Family Proximity and the Labor Force Status of Women in Canada
Référence bibliographique 
Compton, Janice. 2013. «Family Proximity and the Labor Force Status of Women in Canada ». Review of Economics of the Household, p. 1-36.
Intentions : «In this paper, I […] examine the patterns of family proximity in Canada and the effect of close proximity and co-residence on the labor force participation of women aged 45–60.» (p. 1-2)
Questions/Hypothèses : «I argue that the relationship between proximity and labor supply is most likely due to transfers of care, and therefore focus on women and their mothers or mothers-in-law as care transfers tend to be gendered.» (p. 2)
Échantillon/Matériau : «Information on both proximity and labor force attachment is included in the 2007 Canadian General Social Survey, Cycle 21: Social Support and Aging (GSS-21). The target sample for this cycle includes all Canadians aged 45 and older, living in the ten provinces. I consider four sub-samples of the data.» (p. 4)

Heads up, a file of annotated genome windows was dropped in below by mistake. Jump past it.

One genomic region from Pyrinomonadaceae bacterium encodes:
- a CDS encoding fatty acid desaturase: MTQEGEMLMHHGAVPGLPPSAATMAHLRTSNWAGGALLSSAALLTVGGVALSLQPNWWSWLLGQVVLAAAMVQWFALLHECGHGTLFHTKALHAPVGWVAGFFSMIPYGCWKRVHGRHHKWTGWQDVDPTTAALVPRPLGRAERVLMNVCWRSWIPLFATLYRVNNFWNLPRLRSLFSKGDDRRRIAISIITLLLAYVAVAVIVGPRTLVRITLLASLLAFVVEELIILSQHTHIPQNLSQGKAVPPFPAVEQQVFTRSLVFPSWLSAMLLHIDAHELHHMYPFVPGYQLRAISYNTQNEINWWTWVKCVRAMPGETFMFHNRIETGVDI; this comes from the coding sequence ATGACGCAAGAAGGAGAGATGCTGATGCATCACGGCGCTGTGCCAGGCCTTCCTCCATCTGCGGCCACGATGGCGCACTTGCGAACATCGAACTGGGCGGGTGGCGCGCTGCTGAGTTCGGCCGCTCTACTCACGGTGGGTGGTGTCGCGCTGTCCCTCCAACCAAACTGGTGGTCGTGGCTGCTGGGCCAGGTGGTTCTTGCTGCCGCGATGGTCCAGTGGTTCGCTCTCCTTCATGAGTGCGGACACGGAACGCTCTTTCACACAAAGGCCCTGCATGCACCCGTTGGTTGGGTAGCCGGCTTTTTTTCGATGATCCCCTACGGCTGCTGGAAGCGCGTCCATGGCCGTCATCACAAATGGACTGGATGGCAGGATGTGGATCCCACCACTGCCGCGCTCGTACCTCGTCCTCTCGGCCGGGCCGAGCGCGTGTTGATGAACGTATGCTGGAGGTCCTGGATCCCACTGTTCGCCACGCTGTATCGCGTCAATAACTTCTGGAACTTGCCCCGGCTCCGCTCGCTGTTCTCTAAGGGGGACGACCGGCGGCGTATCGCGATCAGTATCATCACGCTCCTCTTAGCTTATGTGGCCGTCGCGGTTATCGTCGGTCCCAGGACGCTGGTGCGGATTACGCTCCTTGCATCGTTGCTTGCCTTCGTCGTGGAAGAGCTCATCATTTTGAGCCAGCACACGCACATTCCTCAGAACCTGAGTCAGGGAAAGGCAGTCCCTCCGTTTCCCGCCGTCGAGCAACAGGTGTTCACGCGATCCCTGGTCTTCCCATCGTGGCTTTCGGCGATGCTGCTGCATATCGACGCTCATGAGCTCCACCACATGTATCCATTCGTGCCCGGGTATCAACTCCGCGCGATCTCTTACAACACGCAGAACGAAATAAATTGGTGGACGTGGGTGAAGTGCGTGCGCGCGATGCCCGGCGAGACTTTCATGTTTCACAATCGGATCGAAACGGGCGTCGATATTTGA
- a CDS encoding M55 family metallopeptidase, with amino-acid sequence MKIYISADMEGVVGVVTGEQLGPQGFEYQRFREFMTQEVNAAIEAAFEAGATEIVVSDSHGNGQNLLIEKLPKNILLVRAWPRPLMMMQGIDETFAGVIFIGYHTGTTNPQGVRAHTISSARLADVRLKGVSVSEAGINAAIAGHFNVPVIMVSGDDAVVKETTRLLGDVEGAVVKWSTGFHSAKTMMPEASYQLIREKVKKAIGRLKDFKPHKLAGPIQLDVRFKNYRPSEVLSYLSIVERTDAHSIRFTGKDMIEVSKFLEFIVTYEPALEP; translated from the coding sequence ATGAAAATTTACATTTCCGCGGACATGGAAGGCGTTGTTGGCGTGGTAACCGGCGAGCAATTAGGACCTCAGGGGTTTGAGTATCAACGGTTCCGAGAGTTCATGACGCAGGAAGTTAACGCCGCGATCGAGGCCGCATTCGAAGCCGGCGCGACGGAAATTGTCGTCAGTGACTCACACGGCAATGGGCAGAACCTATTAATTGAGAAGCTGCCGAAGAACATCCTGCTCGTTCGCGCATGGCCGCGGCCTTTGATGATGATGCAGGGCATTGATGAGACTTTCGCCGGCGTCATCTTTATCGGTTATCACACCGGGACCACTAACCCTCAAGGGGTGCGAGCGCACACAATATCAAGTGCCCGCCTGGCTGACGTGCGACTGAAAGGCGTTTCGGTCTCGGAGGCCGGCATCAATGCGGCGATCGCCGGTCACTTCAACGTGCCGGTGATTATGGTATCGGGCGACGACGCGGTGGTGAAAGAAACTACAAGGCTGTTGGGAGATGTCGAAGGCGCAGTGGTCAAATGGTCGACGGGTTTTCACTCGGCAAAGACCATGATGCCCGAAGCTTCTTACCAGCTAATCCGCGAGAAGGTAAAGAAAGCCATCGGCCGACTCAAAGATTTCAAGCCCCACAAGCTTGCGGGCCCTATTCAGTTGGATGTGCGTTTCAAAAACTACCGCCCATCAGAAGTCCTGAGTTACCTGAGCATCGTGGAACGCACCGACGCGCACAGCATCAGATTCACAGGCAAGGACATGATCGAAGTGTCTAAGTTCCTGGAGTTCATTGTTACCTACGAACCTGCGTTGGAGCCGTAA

Type de traitement des données : Analyse statistique
«Transfers of elder care and childcare between mothers and daughters are strongly influenced by proximity, yet proximity to family has remained an understudied topic in Canadian labor economics. I first estimate the determinants of family proximity in Canada and find strong geographic differences in proximity with the likelihood of living close to ones mother declining from East to West.» (p. 30) For exemple, «[i]ndividuals born in Quebec are most likely to reside in the same neighborhood as their mothers, and less likely to live more than half a day away». (p. 7) «For women, marital status and immigrant status also influence proximity. Co-residence is more likely to occur when mothers’ characteristics indicate a higher need for care: mothers are unmarried and in poor health. […] Two opposing influences of residing close to one’s mother are noted: available transfers of childcare may increase the labor force participation of women; while needed transfers of eldercare may decrease the labor force participation of women.» (p. 30)